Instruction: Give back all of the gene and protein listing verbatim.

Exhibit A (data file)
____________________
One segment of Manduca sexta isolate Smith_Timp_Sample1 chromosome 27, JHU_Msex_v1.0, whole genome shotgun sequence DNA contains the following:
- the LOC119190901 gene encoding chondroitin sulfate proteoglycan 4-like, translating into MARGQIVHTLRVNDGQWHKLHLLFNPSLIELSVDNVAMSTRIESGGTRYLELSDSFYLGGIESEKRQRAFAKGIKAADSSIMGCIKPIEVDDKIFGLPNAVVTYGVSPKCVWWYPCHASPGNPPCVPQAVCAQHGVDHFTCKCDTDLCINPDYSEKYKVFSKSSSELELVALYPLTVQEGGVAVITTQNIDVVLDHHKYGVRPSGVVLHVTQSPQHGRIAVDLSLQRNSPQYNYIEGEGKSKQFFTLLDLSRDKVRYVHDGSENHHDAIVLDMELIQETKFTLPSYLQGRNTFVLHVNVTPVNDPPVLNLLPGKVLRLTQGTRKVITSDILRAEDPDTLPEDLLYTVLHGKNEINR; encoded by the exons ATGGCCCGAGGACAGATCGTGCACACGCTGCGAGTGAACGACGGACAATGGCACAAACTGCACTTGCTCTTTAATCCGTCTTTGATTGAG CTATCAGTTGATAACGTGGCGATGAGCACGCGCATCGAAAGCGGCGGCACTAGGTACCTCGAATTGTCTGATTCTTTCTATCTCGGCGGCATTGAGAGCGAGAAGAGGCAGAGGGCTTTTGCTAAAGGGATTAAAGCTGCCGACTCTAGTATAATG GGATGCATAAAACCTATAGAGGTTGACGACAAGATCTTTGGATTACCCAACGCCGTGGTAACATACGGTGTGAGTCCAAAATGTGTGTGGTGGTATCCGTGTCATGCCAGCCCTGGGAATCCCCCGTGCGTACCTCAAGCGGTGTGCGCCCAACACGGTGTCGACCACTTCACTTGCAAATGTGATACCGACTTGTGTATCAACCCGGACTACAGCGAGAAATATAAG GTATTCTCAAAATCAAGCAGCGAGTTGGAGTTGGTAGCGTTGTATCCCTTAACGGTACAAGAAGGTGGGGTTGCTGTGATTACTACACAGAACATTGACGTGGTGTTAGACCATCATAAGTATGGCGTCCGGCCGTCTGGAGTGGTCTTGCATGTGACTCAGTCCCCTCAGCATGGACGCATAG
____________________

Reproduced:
One segment of Manduca sexta isolate Smith_Timp_Sample1 chromosome 27, JHU_Msex_v1.0, whole genome shotgun sequence DNA contains the following:
- the LOC119190901 gene encoding chondroitin sulfate proteoglycan 4-like, translating into MARGQIVHTLRVNDGQWHKLHLLFNPSLIELSVDNVAMSTRIESGGTRYLELSDSFYLGGIESEKRQRAFAKGIKAADSSIMGCIKPIEVDDKIFGLPNAVVTYGVSPKCVWWYPCHASPGNPPCVPQAVCAQHGVDHFTCKCDTDLCINPDYSEKYKVFSKSSSELELVALYPLTVQEGGVAVITTQNIDVVLDHHKYGVRPSGVVLHVTQSPQHGRIAVDLSLQRNSPQYNYIEGEGKSKQFFTLLDLSRDKVRYVHDGSENHHDAIVLDMELIQETKFTLPSYLQGRNTFVLHVNVTPVNDPPVLNLLPGKVLRLTQGTRKVITSDILRAEDPDTLPEDLLYTVLHGKNEINR; encoded by the exons ATGGCCCGAGGACAGATCGTGCACACGCTGCGAGTGAACGACGGACAATGGCACAAACTGCACTTGCTCTTTAATCCGTCTTTGATTGAG CTATCAGTTGATAACGTGGCGATGAGCACGCGCATCGAAAGCGGCGGCACTAGGTACCTCGAATTGTCTGATTCTTTCTATCTCGGCGGCATTGAGAGCGAGAAGAGGCAGAGGGCTTTTGCTAAAGGGATTAAAGCTGCCGACTCTAGTATAATG GGATGCATAAAACCTATAGAGGTTGACGACAAGATCTTTGGATTACCCAACGCCGTGGTAACATACGGTGTGAGTCCAAAATGTGTGTGGTGGTATCCGTGTCATGCCAGCCCTGGGAATCCCCCGTGCGTACCTCAAGCGGTGTGCGCCCAACACGGTGTCGACCACTTCACTTGCAAATGTGATACCGACTTGTGTATCAACCCGGACTACAGCGAGAAATATAAG GTATTCTCAAAATCAAGCAGCGAGTTGGAGTTGGTAGCGTTGTATCCCTTAACGGTACAAGAAGGTGGGGTTGCTGTGATTACTACACAGAACATTGACGTGGTGTTAGACCATCATAAGTATGGCGTCCGGCCGTCTGGAGTGGTCTTGCATGTGACTCAGTCCCCTCAGCATGGACGCATAG